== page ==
(2021-06-03) Armstrong Product-led Growth's Failure
Evan Armstrong: Product-Led Growth’s Failure. Qualtrics should’ve lost but somehow emerged victorious. By wielding a 3 pronged strategy of utilizing cheap Utah labor, gutsy product marketing, and aggressive GTM tactics, the company resoundingly beat Surveymonkey.
There is a reason almost all software companies are built on the back of outbound sales motions.
SurveyMonkey. Despite having everything that modern go-to-market (GTM) theory is built upon (growth loops, channel sales partnerships, and product lead growth) they failed and they failed hard. As of writing, they have a $2.8b dollar valuation in comparison to their top competitors’ $17.6b valuation.
Their foil, their nemesis, was the Provo, Utah-based Qualtrics. It is utilized by the majority of the Fortune 500, has had speakers like Oprah and Michelle Obama at its conferences, and has created its own software category. The one teensy, kinda weird detail is that their product capabilities are nearly identical to Surveymonkey.
On its surface, surveys are boring. Upon closer inspection, they are still boring. There are essentially 3 things you need to make it work
This is not a technically demanding product to build or maintain. So with this in mind, what do you do?
SurveyMonkey decided to stay hyper-focused on the first layer.
Here’s a chart they made for their S-1 that plots significant events in SurveyMonkey’s history against “Cumulative Registered Users”
Qualtrics took the opposite approach. Whether through strategic genius or fumbling luck, they decided to be full-stack.
The world does not need more data and analytics tools.
Yet again, we are left asking how on earth did Qualtrics win?
If you control F on the homepage of the two companies you’ll find “Survey” mentioned 47 times on SurveyMonkey’s site
Instead, Qualtrics invented something entirely their own, “Experience Management.” What is this? Who cares! Sounds a hell of a lot more valuable than “survey software.” (positioning)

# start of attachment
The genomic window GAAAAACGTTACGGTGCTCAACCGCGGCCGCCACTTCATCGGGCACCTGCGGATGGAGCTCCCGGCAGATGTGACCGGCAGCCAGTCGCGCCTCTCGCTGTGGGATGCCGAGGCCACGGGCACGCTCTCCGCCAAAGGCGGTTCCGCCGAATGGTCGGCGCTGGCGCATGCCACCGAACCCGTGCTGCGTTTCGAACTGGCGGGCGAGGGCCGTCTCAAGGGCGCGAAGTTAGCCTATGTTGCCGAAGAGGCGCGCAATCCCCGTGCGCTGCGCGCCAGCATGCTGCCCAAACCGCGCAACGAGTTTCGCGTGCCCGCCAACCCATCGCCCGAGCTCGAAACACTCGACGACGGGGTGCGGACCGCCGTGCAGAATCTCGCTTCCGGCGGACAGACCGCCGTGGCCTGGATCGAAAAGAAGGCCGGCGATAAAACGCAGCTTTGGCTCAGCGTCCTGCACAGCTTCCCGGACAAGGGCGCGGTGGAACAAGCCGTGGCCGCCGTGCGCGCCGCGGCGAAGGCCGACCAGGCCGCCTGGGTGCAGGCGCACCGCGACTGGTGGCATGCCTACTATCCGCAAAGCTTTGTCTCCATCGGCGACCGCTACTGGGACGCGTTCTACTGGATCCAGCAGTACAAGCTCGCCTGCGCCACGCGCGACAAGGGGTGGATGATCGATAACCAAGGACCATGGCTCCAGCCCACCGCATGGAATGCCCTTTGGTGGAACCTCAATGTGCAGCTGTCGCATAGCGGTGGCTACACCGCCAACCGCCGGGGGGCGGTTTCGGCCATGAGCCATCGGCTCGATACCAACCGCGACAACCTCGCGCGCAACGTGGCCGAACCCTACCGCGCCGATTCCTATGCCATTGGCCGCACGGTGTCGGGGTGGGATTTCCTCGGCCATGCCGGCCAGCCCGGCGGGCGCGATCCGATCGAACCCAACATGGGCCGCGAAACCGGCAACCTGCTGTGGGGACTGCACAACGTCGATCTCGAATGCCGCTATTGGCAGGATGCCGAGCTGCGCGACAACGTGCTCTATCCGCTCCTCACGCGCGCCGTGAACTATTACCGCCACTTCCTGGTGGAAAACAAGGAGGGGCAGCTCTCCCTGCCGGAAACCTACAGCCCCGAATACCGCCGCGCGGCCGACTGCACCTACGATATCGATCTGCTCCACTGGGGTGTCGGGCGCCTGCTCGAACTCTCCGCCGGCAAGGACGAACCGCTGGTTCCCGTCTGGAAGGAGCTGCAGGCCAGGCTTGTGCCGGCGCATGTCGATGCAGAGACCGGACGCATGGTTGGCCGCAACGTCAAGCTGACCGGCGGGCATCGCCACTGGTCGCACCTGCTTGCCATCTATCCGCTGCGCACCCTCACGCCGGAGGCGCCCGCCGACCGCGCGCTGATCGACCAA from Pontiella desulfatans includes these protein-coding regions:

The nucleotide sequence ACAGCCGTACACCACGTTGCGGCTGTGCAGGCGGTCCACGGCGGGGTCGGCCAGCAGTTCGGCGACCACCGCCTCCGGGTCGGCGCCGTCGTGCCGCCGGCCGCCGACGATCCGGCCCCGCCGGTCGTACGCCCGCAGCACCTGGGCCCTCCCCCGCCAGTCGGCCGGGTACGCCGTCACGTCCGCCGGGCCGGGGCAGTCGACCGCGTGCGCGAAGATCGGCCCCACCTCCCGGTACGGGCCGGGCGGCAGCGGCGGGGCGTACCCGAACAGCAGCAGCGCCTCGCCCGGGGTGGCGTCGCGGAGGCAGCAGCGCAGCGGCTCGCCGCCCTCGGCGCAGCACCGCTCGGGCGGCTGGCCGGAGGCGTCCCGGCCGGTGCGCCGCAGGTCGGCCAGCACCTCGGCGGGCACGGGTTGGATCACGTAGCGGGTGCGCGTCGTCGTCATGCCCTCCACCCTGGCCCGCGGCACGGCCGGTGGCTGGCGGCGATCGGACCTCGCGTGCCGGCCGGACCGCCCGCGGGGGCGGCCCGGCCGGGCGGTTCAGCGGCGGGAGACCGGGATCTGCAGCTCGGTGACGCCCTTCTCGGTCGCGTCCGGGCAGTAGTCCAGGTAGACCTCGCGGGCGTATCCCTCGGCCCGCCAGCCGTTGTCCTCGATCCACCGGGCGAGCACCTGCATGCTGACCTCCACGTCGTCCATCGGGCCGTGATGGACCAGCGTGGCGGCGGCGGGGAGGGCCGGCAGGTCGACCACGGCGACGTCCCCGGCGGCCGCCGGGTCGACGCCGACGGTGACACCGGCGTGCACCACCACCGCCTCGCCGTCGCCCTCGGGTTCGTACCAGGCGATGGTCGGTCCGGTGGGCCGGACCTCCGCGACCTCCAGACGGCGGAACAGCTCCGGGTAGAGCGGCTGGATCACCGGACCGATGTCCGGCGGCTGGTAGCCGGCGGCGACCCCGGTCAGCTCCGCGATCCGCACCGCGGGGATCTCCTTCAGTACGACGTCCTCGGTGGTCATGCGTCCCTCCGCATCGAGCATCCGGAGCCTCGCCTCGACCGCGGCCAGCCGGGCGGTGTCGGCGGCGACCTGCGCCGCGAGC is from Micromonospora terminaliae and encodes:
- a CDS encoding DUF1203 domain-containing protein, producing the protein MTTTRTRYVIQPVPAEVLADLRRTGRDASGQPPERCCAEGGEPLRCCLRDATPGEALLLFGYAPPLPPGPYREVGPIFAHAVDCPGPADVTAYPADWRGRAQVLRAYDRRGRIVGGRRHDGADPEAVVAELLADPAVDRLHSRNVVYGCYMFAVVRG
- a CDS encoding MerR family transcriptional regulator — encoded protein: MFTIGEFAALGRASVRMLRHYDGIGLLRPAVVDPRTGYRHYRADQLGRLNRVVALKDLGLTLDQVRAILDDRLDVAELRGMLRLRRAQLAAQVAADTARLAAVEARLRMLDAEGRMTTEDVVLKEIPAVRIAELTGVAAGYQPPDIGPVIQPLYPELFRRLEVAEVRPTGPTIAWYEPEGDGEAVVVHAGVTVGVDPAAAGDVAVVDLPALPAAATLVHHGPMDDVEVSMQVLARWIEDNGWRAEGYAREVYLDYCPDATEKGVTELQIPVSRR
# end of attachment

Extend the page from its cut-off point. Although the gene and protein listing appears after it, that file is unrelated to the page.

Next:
By doing experience management versus selling software they have shifted from selling tools to selling outcomes.
Sales reps (and all Qualtrics employees) are under strict instruction to never make a public-facing statement that uses the word “survey”.
Rather than working through a bottom-up approach, with Product Managers and Market Research Analysts telling their bosses they need this tool, Qualtrics can go directly to the C-Suite. (enterprise)
Outcomes can have identical product capabilities as competitors, be harder to use than competitors, and have significantly higher prices. It doesn’t matter. People will pay for it anyway.
Of course, this strategy came with a cost. By beefing up their appeal to powerful enterprise buyers, Qualtrics had to spend significantly more on sales and marketing than SurveyMonkey, their bottom-up competitor.
Turns out, investing in sales & marketing was critical to winning this market.
This positioning decision also filters down to organizational choices. While SurveyMonkey may spend $300k on a high-quality, well-credentialed Bay Area engineer to build growth loops, Qualtrics can hire 6 entry-level sales reps at $50k a pop in Utah who blanket the country, cold-calling executives, espousing the gospel of insights and experience management.
The choices they made, however strange they may feel, enabled them to build a company that is so scary that when they debuted their financial documents publicly it made SurveyMonkey’s stock price drop 20%. Every other company has been forced to adopt similar business models
SurveyMonkey now has a professional services team (launched ~6 months ago).